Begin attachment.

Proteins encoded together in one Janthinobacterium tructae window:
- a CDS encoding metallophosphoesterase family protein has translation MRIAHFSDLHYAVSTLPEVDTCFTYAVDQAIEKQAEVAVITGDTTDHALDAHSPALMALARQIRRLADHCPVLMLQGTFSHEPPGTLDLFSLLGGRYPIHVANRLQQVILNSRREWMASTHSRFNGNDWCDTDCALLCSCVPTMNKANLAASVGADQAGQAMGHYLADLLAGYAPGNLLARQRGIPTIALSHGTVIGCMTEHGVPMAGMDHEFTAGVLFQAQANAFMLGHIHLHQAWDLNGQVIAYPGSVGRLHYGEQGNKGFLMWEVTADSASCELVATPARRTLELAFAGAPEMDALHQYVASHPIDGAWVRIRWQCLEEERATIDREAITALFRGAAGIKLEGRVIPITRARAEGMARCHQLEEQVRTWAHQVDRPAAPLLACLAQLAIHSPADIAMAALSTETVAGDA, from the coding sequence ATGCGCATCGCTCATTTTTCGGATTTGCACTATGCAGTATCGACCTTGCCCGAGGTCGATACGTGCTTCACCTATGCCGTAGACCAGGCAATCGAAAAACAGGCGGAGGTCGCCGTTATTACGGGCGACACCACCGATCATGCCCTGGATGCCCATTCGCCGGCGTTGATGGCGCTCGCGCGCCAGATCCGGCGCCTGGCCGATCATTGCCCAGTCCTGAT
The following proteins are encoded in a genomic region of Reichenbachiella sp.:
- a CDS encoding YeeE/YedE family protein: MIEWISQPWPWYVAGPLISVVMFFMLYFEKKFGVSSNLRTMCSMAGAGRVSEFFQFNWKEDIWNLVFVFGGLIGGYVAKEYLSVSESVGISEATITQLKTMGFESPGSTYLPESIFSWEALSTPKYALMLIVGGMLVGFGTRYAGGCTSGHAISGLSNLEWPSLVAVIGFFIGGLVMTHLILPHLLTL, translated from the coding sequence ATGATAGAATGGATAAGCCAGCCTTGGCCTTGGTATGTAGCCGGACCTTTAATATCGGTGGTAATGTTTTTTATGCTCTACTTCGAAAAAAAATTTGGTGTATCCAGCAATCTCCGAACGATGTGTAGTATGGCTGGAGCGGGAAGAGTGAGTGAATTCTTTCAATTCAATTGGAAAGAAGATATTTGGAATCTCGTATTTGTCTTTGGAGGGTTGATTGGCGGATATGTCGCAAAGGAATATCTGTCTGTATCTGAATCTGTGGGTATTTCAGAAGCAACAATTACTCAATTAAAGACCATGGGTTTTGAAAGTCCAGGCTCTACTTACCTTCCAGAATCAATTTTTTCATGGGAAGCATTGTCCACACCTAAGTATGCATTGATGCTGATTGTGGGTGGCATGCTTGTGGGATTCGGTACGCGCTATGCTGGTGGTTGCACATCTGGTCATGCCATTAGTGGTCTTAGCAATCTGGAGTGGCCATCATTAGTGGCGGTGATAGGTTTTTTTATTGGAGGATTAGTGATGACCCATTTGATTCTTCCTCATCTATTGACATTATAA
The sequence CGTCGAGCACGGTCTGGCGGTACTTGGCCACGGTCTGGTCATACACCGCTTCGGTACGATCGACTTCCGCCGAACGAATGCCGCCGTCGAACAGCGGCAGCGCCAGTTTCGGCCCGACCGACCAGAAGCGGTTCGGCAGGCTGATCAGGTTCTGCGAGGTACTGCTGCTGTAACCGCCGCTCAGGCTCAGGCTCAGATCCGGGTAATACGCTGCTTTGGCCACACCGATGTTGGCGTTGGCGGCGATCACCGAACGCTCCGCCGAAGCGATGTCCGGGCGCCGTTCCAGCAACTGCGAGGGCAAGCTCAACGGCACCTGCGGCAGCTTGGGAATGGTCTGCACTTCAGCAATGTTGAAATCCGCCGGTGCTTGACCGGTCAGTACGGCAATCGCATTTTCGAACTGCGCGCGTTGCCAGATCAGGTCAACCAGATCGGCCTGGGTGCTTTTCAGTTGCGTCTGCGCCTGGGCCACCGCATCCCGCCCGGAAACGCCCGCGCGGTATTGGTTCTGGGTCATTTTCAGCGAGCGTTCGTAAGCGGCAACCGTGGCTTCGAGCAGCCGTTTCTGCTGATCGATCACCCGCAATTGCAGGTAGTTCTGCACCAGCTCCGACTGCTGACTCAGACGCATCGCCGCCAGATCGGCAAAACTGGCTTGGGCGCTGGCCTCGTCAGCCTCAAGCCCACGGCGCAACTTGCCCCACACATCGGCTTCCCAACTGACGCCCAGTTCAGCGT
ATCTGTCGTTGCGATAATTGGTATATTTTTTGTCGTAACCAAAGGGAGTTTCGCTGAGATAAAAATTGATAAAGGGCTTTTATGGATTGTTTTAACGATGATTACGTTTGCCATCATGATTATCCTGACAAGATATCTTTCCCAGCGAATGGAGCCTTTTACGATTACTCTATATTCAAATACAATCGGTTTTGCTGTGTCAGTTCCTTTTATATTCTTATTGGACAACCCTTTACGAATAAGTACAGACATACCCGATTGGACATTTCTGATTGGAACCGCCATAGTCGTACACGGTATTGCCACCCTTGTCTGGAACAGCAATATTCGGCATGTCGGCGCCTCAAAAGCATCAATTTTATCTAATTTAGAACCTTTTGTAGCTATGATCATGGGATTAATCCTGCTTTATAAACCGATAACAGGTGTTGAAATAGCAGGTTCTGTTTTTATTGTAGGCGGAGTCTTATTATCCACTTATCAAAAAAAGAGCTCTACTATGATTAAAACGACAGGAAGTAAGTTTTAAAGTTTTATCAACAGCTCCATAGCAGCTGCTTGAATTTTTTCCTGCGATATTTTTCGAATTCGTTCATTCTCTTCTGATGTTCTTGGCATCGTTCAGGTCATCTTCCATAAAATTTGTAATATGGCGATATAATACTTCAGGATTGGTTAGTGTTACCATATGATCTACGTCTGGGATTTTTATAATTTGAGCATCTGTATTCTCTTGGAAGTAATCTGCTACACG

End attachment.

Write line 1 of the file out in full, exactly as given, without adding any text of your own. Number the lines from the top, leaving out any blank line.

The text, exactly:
Proteins encoded together in one Janthinobacterium tructae window: